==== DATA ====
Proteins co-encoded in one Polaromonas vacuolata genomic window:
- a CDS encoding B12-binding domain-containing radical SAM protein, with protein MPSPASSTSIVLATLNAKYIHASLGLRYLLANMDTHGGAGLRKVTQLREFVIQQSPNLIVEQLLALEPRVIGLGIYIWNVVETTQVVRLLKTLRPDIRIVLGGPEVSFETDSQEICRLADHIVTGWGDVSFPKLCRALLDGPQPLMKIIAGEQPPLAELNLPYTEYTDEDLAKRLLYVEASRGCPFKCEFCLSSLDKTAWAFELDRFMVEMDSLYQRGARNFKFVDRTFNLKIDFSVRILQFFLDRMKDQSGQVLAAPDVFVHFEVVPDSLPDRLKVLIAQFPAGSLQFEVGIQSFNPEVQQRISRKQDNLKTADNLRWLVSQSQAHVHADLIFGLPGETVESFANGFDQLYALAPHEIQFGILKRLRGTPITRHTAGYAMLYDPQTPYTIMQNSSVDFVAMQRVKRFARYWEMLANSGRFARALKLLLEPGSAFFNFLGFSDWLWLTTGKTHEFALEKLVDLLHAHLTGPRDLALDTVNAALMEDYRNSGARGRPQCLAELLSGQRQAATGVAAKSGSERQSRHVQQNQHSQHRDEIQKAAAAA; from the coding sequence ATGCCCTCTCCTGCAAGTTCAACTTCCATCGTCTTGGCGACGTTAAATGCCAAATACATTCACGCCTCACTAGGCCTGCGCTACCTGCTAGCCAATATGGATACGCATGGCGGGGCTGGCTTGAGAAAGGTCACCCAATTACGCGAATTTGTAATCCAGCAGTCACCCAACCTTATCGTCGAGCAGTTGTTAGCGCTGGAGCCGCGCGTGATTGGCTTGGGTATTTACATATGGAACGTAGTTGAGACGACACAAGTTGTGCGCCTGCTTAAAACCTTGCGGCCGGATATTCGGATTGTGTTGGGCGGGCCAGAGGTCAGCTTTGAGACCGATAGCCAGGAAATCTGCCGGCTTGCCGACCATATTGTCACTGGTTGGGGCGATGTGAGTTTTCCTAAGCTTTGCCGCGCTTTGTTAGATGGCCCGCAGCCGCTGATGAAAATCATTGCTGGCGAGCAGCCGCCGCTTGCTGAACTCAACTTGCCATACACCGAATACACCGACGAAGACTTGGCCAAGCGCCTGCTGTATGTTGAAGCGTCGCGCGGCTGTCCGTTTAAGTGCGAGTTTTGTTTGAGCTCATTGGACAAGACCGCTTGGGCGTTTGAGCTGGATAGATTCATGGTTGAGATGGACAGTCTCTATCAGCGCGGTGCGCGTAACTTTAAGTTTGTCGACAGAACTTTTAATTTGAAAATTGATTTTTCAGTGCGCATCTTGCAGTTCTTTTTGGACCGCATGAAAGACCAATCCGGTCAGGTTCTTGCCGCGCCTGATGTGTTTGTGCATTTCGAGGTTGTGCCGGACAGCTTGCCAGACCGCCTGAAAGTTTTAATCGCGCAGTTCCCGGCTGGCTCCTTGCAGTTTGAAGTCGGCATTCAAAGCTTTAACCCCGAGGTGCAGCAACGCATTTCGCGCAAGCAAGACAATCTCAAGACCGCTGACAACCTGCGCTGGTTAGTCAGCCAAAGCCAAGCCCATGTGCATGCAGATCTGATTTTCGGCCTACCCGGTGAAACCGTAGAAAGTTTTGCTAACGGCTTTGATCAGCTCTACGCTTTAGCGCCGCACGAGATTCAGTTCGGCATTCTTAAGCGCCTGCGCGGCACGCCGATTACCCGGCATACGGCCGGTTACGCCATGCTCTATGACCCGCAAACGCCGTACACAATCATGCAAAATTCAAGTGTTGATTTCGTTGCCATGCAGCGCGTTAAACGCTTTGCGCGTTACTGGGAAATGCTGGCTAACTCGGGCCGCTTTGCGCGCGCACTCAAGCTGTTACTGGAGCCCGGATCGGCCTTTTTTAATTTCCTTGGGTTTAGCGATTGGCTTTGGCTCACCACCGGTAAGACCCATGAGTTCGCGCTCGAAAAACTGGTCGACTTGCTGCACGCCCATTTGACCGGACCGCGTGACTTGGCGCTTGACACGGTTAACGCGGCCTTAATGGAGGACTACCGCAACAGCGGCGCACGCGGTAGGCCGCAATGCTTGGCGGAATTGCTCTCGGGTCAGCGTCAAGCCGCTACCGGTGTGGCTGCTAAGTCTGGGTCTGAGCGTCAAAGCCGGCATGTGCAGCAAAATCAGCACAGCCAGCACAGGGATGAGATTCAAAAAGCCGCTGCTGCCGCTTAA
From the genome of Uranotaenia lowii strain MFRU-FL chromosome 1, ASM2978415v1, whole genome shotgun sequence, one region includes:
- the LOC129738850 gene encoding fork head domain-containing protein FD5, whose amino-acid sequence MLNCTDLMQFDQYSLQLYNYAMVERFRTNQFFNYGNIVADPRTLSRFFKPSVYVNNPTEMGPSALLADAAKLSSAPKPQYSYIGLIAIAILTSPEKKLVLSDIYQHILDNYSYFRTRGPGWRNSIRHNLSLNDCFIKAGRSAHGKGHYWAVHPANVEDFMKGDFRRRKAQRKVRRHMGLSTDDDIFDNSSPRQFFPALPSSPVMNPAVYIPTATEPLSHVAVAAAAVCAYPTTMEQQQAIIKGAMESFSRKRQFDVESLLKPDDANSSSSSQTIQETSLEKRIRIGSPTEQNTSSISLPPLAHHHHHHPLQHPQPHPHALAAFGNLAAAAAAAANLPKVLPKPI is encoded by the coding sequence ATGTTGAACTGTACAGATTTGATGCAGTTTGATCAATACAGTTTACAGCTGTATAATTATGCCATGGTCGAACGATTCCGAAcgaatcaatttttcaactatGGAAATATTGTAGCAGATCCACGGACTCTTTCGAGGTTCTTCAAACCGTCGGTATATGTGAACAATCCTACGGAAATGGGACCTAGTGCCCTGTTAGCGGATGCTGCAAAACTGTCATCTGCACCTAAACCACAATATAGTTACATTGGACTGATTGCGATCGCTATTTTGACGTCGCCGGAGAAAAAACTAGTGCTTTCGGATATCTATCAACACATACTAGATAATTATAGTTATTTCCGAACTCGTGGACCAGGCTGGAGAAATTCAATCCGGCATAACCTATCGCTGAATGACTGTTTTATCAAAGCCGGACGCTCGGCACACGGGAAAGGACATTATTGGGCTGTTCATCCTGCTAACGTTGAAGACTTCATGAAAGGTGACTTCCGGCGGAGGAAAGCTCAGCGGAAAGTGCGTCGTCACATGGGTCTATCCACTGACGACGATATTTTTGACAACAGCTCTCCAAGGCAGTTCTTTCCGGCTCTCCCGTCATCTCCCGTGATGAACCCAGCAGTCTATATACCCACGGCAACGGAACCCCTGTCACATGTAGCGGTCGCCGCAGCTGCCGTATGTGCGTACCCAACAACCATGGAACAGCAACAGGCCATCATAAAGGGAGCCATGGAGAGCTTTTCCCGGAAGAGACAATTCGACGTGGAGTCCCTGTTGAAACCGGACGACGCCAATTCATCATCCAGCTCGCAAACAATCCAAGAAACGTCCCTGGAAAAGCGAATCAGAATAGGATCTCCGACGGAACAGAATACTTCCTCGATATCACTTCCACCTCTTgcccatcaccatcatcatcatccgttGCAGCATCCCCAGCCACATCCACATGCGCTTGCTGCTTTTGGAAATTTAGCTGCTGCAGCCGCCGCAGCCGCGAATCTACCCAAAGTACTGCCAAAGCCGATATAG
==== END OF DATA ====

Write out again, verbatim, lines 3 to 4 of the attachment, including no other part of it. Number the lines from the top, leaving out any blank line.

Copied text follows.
From the genome of Uranotaenia lowii strain MFRU-FL chromosome 1, ASM2978415v1, whole genome shotgun sequence, one region includes:
- the LOC129738850 gene encoding fork head domain-containing protein FD5, whose amino-acid sequence MLNCTDLMQFDQYSLQLYNYAMVERFRTNQFFNYGNIVADPRTLSRFFKPSVYVNNPTEMGPSALLADAAKLSSAPKPQYSYIGLIAIAILTSPEKKLVLSDIYQHILDNYSYFRTRGPGWRNSIRHNLSLNDCFIKAGRSAHGKGHYWAVHPANVEDFMKGDFRRRKAQRKVRRHMGLSTDDDIFDNSSPRQFFPALPSSPVMNPAVYIPTATEPLSHVAVAAAAVCAYPTTMEQQQAIIKGAMESFSRKRQFDVESLLKPDDANSSSSSQTIQETSLEKRIRIGSPTEQNTSSISLPPLAHHHHHHPLQHPQPHPHALAAFGNLAAAAAAAANLPKVLPKPI is encoded by the coding sequence ATGTTGAACTGTACAGATTTGATGCAGTTTGATCAATACAGTTTACAGCTGTATAATTATGCCATGGTCGAACGATTCCGAAcgaatcaatttttcaactatGGAAATATTGTAGCAGATCCACGGACTCTTTCGAGGTTCTTCAAACCGTCGGTATATGTGAACAATCCTACGGAAATGGGACCTAGTGCCCTGTTAGCGGATGCTGCAAAACTGTCATCTGCACCTAAACCACAATATAGTTACATTGGACTGATTGCGATCGCTATTTTGACGTCGCCGGAGAAAAAACTAGTGCTTTCGGATATCTATCAACACATACTAGATAATTATAGTTATTTCCGAACTCGTGGACCAGGCTGGAGAAATTCAATCCGGCATAACCTATCGCTGAATGACTGTTTTATCAAAGCCGGACGCTCGGCACACGGGAAAGGACATTATTGGGCTGTTCATCCTGCTAACGTTGAAGACTTCATGAAAGGTGACTTCCGGCGGAGGAAAGCTCAGCGGAAAGTGCGTCGTCACATGGGTCTATCCACTGACGACGATATTTTTGACAACAGCTCTCCAAGGCAGTTCTTTCCGGCTCTCCCGTCATCTCCCGTGATGAACCCAGCAGTCTATATACCCACGGCAACGGAACCCCTGTCACATGTAGCGGTCGCCGCAGCTGCCGTATGTGCGTACCCAACAACCATGGAACAGCAACAGGCCATCATAAAGGGAGCCATGGAGAGCTTTTCCCGGAAGAGACAATTCGACGTGGAGTCCCTGTTGAAACCGGACGACGCCAATTCATCATCCAGCTCGCAAACAATCCAAGAAACGTCCCTGGAAAAGCGAATCAGAATAGGATCTCCGACGGAACAGAATACTTCCTCGATATCACTTCCACCTCTTgcccatcaccatcatcatcatccgttGCAGCATCCCCAGCCACATCCACATGCGCTTGCTGCTTTTGGAAATTTAGCTGCTGCAGCCGCCGCAGCCGCGAATCTACCCAAAGTACTGCCAAAGCCGATATAG